There are currently nine supreme court justices. Of those nine, eight have law degrees from either Harvard or Yale’s law schools and the ninth, Justice Amy C. Barrett, received her J.D. from Notre Dame’s law school. Among the three living retired supreme court justices, Sandra Day O’Connor (Stanford), Anthony Kennedy (Harvard), and David Souter (Harvard) we also see no educational institutional diversity. Even the late Ruth Bader Ginsburg received her law degree from Columbia Law School. This means out of the 120 Supreme Court Justices (17 Chief Justices and 113 Associate Justices) only 1 has come from an HBCU (less than one percent). It continues to mean that the intellectual views and societal values of the nation’s highest court are still shaped by a select (and small) group of institutions. In other words, it says to any HBCU and its alumni that you have absolutely no chance at the highest levels of institutional power and therefore the individuals who flow through the pipelines of African American institutions will be hampered unless they fit a narrative that assuages their agenda (see Kamala Harris v. Stacey Abrams as vice-president: Will the Backbones Reap the Benefits? – Kamala Harris, Stacey Abrams, Colorism & Claiming Biracials).

African American institutions continue to be belittled and diluted of their power and their ability to become empowered by both the liberal and conservative movements. The liberal movement continues to try and convince African America that assimilation and abandonment of African American institutions is for the best. That the energy of building empowered institutions is better used fighting our way into being a “happy” minority within other community’s institutions. Conservatives on the other hand simply seek to defund African American institutions leaving them incapable of functioning. In both instances while the methods are different the end game is the same – kill the support of African American institutions by the African American community and ultimately drive them to extinction because they will be viewed as not only irrelevant but a detriment to success.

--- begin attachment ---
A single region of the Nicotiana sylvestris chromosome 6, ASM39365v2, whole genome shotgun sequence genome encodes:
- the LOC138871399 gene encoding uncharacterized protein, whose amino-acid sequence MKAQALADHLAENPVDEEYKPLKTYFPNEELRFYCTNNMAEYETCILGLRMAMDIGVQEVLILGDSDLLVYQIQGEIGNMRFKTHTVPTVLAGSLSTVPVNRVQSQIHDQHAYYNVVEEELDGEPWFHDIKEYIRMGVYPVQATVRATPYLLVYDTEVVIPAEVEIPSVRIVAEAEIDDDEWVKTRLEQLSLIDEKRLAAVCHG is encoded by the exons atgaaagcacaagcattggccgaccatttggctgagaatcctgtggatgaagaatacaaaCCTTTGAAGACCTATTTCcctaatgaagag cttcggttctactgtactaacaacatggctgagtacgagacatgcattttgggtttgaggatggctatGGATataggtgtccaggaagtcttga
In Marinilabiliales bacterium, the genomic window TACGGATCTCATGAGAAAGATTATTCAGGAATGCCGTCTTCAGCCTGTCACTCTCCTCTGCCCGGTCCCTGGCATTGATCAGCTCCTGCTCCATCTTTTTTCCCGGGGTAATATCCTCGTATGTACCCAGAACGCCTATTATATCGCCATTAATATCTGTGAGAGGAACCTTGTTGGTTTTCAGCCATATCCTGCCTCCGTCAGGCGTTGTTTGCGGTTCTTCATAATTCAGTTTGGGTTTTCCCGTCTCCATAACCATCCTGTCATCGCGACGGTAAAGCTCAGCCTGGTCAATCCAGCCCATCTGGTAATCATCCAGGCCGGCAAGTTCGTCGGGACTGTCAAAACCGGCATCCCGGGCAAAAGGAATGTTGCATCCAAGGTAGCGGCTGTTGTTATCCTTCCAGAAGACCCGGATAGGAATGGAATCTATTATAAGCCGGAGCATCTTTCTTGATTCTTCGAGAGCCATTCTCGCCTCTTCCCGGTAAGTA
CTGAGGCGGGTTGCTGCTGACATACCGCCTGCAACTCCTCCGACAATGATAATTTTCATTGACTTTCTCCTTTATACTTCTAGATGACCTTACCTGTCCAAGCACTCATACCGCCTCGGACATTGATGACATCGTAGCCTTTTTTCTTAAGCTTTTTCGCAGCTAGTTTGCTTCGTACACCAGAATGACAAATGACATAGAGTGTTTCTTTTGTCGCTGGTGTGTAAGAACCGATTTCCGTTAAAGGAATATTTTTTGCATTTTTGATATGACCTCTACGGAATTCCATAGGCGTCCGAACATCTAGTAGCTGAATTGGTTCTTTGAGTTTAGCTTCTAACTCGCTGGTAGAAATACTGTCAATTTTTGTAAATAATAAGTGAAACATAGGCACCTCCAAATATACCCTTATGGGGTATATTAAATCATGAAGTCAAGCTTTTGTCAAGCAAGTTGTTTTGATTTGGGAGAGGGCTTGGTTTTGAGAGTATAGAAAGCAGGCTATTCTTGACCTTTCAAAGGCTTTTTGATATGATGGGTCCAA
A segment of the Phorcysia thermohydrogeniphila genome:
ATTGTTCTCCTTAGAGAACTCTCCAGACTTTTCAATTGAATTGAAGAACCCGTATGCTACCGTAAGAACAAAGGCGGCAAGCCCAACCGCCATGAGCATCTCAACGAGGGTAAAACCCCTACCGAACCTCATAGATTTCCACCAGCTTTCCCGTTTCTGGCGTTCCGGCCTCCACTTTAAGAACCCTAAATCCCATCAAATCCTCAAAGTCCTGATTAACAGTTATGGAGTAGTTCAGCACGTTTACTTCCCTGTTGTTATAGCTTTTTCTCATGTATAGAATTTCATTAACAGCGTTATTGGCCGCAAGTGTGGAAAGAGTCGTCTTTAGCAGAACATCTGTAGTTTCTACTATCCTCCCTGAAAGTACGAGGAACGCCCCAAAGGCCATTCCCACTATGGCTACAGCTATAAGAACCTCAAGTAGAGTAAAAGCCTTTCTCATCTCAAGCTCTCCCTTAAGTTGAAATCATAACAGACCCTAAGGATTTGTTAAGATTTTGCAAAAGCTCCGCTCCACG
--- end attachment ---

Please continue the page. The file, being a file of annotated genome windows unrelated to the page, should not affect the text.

Judge Jackson’s appointment is unequivocally important on the individual level. The trials that an African American woman is going to face whether she goes to Harvard or Howard are immense and her rise to this moment should not be understated. However, it would be disingenuous to not acknowledge what it says to the masses of African Americans that our institutions are still treated as “back of the bus” as it comes to garnering equitable access to the halls of power. It should also be highly disturbing to all Americans that essentially two institutions have control of the Supreme Court no matter what the person being appointed looks like. For African America though this is a continued conversation of how we empower our institutions and the pipelines of our ecosystem to create success as the rule for our people as opposed the outlier that comes when a people are dependent upon other’s institutions. That dependency reinforces the notion that anything other than Black is the pathway to success. Without examining this dynamic and challenging the institutional status quo, it spells out a cancer to African American families, communities, and our other institutions that serve our social, economic, and political interest and ultimately our demise.